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Week in Review: Agilent Pays $250 Million to Acquire ACEA and its Cell Therapy Analyzer

publication date: Sep 29, 2018
author/source: Richard Daverman, PhD

Deals and Financings

ACEA Biosciences, a San Diego company with R&D and manufacturing facilities in Hangzhzou, will be acquired by Agilent (NYSE: A) for $250 million in cash (see story). ACEA has developed the xCELLigence® cell therapy analysis device intended for academic and biopharma researchers. The device is used in immuno-oncology, pre-clinical drug discovery and basic academic research. In 2015, ACEA raised $30 million from China investors Qiming and Lilly Asia Ventures. Agilent develops and sells laboratory equipment.  

Zhejiang Anglikang Pharmaceutical, headquartered in Shengzhou, has been approved to stage an $87 million IPO on the Shenzhen SME (small- and medium-sized enterprise) Exchange (see story). The company is mainly known as a cephalosporin manufacturer with an annual capacity of 1500 tons. It also makes angiography and gastrointestinal drugs. Founded in 1994, Anglikang produces finished drugs, APIs and empty gelatin capsules and has annual revenues of over $150 million.  

CSPC Pharmaceutical (HK: 1093) in-licensed China rights to an approved cancer treatment, Copitra™, from Verastem (NSDQ: VSTM), a Boston area biotech (see story). Copitra (duvelisib) is an oral inhibitor of phosphoinositide 3-kinase (PI3K), and the first approved dual inhibitor of PI3K-delta and PI3K-gamma. In the US, Copitra has been approved as a third-line treatment for several leukemia/lymphoma indications. CSPC will make a $15 million upfront payment and pay an additional $30 million in development milestones, plus sales milestones and royalties.  

Cellular Biomedicine (NSDQ: CBMG) will provide China manufacturing services for a Novartis (NYSE: NVS) CAR-T cell therapy, Kymriah® (see story). Novartis will buy $40 million of CBMG stock, while CBMG will manufacture the individual doses of the therapy at a profit and be paid royalties. Novartis will retain China marketing rights and also receive rights to some CBMG technologies for CAR-T manufacturing. Kymriah, which was approved in the US one year ago to treat acute lymphoblastic leukemia, is not yet approved for use in China.  

Bellen Chemistry, a Beijing CRO/CMO, raised "hundreds of millions in RMB" ($30 million plus) in a C financing round (see story). The company offers chemical synthesis for chemical drugs based on its large library of heterocycles. Founded in 2007, Bellen has its headquarters and a research lab in Beijing, a research center in Shanghai, and a manufacturing base in Shandong province. The round was led by Apricot Capital, CMB and Qianhai Fund of Funds. One year ago, Bellen completed a $38 million B financing intended mainly for its manufacturing operations.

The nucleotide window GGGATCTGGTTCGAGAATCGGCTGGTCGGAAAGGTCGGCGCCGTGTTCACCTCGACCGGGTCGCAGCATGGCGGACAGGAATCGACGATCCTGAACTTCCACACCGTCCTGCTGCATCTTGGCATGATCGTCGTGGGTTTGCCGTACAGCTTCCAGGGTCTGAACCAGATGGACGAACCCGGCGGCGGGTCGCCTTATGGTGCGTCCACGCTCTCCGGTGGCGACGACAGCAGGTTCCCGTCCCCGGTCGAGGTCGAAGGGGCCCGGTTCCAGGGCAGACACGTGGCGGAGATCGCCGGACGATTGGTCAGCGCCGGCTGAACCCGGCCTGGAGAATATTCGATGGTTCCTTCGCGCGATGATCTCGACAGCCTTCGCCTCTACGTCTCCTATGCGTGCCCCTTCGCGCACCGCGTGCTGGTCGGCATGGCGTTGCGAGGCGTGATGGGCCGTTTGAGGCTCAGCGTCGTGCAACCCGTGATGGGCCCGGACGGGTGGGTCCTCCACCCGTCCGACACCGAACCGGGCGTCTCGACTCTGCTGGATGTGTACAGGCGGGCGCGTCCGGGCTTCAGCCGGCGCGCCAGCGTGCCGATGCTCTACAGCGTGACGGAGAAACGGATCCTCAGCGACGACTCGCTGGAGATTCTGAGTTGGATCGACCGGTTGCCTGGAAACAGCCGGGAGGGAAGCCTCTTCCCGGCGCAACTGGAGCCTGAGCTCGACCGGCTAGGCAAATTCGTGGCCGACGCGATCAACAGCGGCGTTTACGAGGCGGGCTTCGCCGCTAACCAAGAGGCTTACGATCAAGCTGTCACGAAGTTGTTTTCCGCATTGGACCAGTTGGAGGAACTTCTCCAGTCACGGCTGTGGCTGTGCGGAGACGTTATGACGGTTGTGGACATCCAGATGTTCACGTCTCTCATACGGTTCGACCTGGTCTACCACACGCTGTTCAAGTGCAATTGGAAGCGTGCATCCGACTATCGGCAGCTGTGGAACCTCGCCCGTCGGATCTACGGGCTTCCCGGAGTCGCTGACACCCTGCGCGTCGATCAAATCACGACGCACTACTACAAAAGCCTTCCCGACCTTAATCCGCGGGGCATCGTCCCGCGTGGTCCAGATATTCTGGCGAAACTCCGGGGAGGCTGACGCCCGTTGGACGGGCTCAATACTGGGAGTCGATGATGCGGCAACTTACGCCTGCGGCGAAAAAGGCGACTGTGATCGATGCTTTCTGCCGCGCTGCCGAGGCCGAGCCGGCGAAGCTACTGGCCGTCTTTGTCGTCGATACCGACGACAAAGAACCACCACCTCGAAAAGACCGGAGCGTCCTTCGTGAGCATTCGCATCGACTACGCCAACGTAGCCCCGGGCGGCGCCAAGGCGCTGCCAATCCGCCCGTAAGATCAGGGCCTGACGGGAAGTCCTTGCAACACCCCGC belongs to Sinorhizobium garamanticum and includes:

Jinzhou Ahon Pharma, a subsidiary of Shanghai Fosun Pharma (HK: 02196: SHA: 600196), in-licensed greater China rights to a candidate for an ischemic stroke treatment from DiaMedica Therapeutics (TSX: DMA; OTCQB: DMCAF) of Minneapolis in a $32.5 million agreement (see story). DM199 (synthetic KLK1 protein) can be administered up to 24 hours after the onset of a stroke, longer than the 3 to 4.5 hours of tPA, the current standard of care. Previously, Fosun made an equity investment in DiaMedica. Ahon specializes in cardiovascular and CNS drugs.  

WuXi Biologics (HK: 2269) formed a collaboration with I-Mab Biopharma to develop three bi-specific antibodies, using WuXi's proprietary WuXiBody™ Platform to discover, develop and commercialize the three antibodies (see story). I-Mab will make an unspecified upfront payment to WuXi plus milestones and royalties. WuXi Biologics will be I-Mab's exclusive partner to develop and manufacture the bispecifics. According to WuXi, I-Mab is the first company to use the WuXiBody platform, which it believes improves the development and manufacturing of bi-specifics.

Flow Pharma, a San Francisco Bay Area biotech, formed a China JV with Button Capital to conduct China clinical trials of its therapeutic cancer vaccines (see story). Button is a Silicon Valley-based investor that supports companies around the globe. Flow uses artificial intelligence to select neoantigen peptide targets on cancer cells or virus-infected cells, which are then targeted by the patient's own immune system. The peptides are loaded into the FlowVax synthetic therapeutic vaccine platform. The company's initial product is a pre-clinical HPV vaccine to treat cervical cancer.  

Everest Medicines II, a US-China in-licensing company, acquired China and Southeast Asia rights to a VenatoRx treatment for drug-resistant infections (see story). The candidate, a cefepime/VNRX-5133 combination, is ready to start global Phase III trials. Founded in 2017 by C-Bridge Capital, Everest is described as a platform for bringing new drugs to China. Previously, Everest acquired China rights to four candidates, including a Tetraphase (NSDQ: TTPH) antibiotic for serious multi-drug resistant infections. Everest was funded with an initial $50 million from C-Bridge Capital. 

Disclosure: none.


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